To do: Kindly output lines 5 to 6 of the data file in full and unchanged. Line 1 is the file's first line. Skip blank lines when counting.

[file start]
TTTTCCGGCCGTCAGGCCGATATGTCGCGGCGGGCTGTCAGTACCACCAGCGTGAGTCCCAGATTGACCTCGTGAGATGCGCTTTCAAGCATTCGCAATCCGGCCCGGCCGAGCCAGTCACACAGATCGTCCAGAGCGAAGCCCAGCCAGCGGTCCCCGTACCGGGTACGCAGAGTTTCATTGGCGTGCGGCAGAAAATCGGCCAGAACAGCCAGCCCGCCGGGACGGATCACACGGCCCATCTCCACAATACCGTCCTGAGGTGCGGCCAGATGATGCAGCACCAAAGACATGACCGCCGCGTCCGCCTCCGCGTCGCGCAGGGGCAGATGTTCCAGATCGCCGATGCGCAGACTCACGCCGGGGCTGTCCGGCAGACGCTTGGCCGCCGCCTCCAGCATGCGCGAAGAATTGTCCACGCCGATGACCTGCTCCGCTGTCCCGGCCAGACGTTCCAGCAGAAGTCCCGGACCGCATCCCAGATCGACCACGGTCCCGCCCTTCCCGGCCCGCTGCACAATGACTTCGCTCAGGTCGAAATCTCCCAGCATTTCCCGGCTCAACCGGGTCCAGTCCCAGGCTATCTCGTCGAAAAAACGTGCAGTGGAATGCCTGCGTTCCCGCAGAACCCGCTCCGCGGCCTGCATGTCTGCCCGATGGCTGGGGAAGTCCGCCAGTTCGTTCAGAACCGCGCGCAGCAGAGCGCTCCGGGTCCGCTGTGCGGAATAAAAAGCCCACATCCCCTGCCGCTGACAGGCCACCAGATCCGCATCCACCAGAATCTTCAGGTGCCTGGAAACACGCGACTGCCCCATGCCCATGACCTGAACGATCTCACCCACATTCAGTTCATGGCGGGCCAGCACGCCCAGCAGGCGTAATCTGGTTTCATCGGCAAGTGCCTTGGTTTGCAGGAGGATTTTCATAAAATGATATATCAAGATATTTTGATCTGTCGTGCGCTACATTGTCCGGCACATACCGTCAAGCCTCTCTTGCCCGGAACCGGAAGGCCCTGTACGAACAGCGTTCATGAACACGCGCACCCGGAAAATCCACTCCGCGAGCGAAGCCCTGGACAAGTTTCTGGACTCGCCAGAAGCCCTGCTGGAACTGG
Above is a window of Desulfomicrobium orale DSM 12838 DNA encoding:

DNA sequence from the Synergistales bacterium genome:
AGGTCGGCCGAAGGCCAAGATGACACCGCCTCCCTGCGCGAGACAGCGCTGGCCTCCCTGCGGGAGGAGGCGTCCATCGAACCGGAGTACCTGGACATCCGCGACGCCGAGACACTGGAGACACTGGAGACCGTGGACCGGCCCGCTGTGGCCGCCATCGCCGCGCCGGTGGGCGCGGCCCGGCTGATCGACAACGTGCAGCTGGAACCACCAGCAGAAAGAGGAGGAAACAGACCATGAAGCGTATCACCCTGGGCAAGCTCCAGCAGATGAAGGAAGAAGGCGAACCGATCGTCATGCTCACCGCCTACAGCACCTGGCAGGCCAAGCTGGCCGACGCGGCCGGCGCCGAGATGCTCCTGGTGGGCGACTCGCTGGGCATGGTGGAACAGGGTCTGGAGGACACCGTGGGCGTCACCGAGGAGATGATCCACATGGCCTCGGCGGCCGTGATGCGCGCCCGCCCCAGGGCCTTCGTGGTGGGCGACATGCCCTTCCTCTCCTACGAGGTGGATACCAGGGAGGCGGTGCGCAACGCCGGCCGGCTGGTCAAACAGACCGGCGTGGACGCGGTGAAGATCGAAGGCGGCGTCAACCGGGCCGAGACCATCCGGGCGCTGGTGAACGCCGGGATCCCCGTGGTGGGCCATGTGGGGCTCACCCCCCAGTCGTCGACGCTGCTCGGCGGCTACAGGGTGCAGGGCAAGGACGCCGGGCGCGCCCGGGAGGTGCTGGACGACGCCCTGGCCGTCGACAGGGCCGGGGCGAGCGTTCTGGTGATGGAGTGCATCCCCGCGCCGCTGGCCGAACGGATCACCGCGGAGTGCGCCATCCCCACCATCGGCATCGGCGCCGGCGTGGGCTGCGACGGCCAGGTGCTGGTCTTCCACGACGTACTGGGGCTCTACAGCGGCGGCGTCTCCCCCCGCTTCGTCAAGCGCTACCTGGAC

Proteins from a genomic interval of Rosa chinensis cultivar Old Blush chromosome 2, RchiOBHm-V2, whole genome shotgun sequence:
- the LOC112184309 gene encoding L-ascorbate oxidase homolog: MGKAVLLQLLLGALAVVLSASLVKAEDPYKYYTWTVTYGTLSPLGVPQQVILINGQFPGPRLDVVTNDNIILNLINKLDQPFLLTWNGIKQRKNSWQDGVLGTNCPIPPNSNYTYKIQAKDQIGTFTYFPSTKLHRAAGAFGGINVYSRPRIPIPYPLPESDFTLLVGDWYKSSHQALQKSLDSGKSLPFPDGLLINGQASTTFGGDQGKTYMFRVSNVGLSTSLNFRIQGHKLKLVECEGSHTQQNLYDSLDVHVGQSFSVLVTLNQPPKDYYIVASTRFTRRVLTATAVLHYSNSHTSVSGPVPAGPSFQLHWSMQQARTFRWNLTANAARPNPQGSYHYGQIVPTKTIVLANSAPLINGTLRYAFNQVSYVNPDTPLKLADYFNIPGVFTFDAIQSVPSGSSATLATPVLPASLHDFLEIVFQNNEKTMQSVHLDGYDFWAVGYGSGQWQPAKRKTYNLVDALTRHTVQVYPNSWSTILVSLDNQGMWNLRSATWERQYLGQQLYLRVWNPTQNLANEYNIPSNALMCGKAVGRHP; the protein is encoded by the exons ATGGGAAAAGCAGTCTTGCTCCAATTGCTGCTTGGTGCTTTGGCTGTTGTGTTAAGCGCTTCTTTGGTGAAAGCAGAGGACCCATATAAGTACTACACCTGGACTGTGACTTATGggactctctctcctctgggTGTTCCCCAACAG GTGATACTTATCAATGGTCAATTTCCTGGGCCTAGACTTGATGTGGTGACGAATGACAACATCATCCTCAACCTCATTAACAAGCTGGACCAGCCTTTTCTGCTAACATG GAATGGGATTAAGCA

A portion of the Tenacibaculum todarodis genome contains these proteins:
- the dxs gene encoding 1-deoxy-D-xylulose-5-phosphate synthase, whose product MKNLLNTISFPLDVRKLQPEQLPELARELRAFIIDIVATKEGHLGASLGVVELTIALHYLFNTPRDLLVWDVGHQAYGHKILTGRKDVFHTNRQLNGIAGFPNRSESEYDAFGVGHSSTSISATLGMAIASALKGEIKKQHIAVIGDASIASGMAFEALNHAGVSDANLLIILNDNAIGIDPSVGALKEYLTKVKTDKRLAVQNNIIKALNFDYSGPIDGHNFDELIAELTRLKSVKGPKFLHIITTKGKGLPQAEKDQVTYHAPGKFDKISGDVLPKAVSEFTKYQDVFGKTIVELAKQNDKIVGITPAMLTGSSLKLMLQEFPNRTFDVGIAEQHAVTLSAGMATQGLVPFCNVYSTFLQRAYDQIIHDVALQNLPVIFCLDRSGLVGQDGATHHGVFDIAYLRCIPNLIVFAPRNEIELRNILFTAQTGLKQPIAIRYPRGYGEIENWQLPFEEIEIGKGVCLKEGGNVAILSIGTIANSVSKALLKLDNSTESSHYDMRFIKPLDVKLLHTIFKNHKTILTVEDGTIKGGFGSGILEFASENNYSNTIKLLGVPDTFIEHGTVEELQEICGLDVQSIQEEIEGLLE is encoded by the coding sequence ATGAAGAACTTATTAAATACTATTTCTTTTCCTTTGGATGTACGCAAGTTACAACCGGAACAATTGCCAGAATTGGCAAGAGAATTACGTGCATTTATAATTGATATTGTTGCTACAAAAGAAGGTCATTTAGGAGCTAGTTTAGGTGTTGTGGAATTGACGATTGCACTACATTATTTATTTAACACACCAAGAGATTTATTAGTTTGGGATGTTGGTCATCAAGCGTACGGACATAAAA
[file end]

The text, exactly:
Proteins from a genomic interval of Rosa chinensis cultivar Old Blush chromosome 2, RchiOBHm-V2, whole genome shotgun sequence:
- the LOC112184309 gene encoding L-ascorbate oxidase homolog: MGKAVLLQLLLGALAVVLSASLVKAEDPYKYYTWTVTYGTLSPLGVPQQVILINGQFPGPRLDVVTNDNIILNLINKLDQPFLLTWNGIKQRKNSWQDGVLGTNCPIPPNSNYTYKIQAKDQIGTFTYFPSTKLHRAAGAFGGINVYSRPRIPIPYPLPESDFTLLVGDWYKSSHQALQKSLDSGKSLPFPDGLLINGQASTTFGGDQGKTYMFRVSNVGLSTSLNFRIQGHKLKLVECEGSHTQQNLYDSLDVHVGQSFSVLVTLNQPPKDYYIVASTRFTRRVLTATAVLHYSNSHTSVSGPVPAGPSFQLHWSMQQARTFRWNLTANAARPNPQGSYHYGQIVPTKTIVLANSAPLINGTLRYAFNQVSYVNPDTPLKLADYFNIPGVFTFDAIQSVPSGSSATLATPVLPASLHDFLEIVFQNNEKTMQSVHLDGYDFWAVGYGSGQWQPAKRKTYNLVDALTRHTVQVYPNSWSTILVSLDNQGMWNLRSATWERQYLGQQLYLRVWNPTQNLANEYNIPSNALMCGKAVGRHP; the protein is encoded by the exons ATGGGAAAAGCAGTCTTGCTCCAATTGCTGCTTGGTGCTTTGGCTGTTGTGTTAAGCGCTTCTTTGGTGAAAGCAGAGGACCCATATAAGTACTACACCTGGACTGTGACTTATGggactctctctcctctgggTGTTCCCCAACAG GTGATACTTATCAATGGTCAATTTCCTGGGCCTAGACTTGATGTGGTGACGAATGACAACATCATCCTCAACCTCATTAACAAGCTGGACCAGCCTTTTCTGCTAACATG GAATGGGATTAAGCA